Businesses are trying to work out what technological changes are likely to work for them, including options for electrification, hydrogen power, and carbon capture, utilisation, and storage (CCUS). Electrification is considered to be costly and time-consuming, whereas there is currently less of a business case for hydrogen as the technology is not yet as advanced; sector experts told us that some businesses may wait to decarbonise until hydrogen is more feasible.

There was evidence to suggest that some employers may be some reluctant to invest in skills until there is more certainty about the technology that will be used. There will be a need both to retrain the existing workforce and to support those at risk of redundancy to reskill in other areas. However, future technologies will determine the future size and composition of the workforce and ultimately the nature and scale of this adjustment. For example, electric arc furnaces in the steel industry, require fewer workers than other technologies such as carbon capture or hydrogen (Green Jobs Taskforce, 2021; UK Steel, 2022).”

The Manufacturing sector is key to the social and economic prosperity of Wales, as well as being part of our national identity and heritage. The sector has around 150,000 jobs and contributes 16% of our national output which is significantly higher than the UK average.

‘Manufacturing Future for Wales – Our Journey to Wales 4.0’ was published in May which recognises the strategic importance of the sector to Wales, and the need to have a coordinated approach to future-proof existing capability and respond to our biggest challenges and opportunities. It sets out the areas where we will focus our collective efforts, framed against six strategic objectives:

  • Address the climate emergency by decarbonising the manufacturing sector in Wales, underpinned by Circular Economy methodology.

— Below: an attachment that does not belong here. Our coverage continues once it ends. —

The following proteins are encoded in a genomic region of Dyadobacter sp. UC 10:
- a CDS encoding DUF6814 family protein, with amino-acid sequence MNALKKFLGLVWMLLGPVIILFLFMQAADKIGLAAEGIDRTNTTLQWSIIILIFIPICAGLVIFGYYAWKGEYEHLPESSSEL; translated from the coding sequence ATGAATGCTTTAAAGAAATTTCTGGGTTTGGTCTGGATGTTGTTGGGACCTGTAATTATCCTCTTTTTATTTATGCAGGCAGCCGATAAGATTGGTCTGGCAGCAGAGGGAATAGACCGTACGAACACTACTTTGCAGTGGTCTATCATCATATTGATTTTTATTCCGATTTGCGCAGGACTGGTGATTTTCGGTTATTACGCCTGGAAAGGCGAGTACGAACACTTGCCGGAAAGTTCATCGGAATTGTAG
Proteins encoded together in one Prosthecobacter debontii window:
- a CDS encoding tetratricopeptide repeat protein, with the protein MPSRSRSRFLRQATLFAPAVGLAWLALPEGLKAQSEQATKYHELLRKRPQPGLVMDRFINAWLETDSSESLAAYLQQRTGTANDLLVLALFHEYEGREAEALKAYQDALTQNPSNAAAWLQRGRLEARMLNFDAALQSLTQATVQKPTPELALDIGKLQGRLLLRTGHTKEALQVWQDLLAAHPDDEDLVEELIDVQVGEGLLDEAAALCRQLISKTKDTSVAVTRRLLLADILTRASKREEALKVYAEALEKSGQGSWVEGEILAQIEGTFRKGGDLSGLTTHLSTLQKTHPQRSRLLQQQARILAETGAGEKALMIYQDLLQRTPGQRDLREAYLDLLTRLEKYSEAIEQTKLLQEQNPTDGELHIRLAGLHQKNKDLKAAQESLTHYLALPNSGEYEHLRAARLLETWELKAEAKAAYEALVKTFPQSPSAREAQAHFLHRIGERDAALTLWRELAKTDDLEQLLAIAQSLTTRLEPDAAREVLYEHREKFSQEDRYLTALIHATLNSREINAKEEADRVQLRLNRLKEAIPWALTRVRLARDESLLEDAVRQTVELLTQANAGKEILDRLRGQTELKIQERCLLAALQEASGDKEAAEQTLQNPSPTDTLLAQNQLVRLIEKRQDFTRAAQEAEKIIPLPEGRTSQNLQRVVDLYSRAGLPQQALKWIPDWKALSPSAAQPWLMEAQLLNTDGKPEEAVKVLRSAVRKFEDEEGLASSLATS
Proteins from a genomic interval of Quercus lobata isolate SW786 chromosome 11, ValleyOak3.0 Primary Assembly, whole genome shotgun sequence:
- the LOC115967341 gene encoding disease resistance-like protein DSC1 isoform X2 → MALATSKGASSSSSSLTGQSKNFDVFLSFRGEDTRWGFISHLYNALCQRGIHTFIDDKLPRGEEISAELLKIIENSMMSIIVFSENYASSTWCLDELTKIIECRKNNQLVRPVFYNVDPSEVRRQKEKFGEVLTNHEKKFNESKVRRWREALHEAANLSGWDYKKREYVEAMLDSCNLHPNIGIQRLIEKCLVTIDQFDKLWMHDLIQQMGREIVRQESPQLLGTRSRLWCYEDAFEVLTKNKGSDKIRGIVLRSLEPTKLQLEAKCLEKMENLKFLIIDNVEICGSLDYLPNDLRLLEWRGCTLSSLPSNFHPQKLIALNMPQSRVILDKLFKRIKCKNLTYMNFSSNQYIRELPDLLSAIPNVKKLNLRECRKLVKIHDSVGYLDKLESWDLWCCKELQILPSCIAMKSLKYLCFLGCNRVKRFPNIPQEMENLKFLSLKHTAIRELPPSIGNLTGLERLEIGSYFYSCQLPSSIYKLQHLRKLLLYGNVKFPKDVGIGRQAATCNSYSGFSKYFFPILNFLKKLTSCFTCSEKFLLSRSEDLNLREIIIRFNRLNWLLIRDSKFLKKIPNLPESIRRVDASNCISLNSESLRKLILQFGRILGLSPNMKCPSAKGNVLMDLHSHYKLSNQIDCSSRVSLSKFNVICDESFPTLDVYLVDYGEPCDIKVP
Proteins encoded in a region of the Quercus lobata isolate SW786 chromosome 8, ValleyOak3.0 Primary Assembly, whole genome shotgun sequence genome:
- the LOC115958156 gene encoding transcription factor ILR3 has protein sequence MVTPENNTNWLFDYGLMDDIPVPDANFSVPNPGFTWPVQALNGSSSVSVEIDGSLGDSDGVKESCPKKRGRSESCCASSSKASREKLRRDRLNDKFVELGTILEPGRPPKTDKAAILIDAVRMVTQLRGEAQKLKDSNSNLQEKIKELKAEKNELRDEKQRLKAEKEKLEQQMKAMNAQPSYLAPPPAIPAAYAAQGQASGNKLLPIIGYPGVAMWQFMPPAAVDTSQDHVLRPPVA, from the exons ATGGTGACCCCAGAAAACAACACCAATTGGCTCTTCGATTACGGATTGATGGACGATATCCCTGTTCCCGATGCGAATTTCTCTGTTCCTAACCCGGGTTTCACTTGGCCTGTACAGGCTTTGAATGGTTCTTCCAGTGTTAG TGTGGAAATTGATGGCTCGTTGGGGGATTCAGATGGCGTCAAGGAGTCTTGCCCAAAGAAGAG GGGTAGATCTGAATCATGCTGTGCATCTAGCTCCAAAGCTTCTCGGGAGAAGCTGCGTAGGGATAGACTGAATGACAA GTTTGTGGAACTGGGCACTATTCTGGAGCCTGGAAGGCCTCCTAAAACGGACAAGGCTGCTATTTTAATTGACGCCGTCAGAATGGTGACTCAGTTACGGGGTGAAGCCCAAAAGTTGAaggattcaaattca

• Develop the conditions to anchor key manufacturing companies in Wales including the provision of modern infrastructure and resilient supply chains.
  • Identify and develop the necessary leadership and workforce skills required to achieve ‘Wales 4.0’.
  • Strengthen collaboration between stakeholders to embrace technological change and deliver more commercial Innovation at pace.
  • Embed ‘Fair Work’ employment principles in Wales, promoting inclusivity, security, and protecting our cultural heritage.
  • Mobilise business support to equip Welsh manufacturers to meet future demand for products of strategic importance.

Challenges Identified

As we transition to Net Zero, we must ensure it is planned effectively and equitably, not simply protecting industries and their employees, but strengthening them, developing skills for future markets, and ensuring the most vulnerable in society are not unfairly burdened with the costs of change.

Digital and ‘smart’ technological solutions can also facilitate resource efficiency within manufacturing. In parallel, with the investment in infrastructure we also need to invest in people to develop and grow the right skills, this includes reskilling current industries to adapt to the transition to a low carbon future.

Land Use, Land Change and Forestry


The Land Use, Land Use Change and Forestry (LULUCF) sector covers carbon emissions and sinks associated with land use including from forestry, urban land use and peatland.

Skills Summary

A forestry and timber sector skills plan will be developed alongside the Timber Strategy in 2023. It is aimed at supporting built environment professionals across the sector to develop timber technology knowledge and skills to ensure the industry makes the best use of timber in construction. The Home Grown Homes 2 project supports the Strategy and Skills Plan delivering a number of work programmes which aims to increase the use of timber in house building.

Current position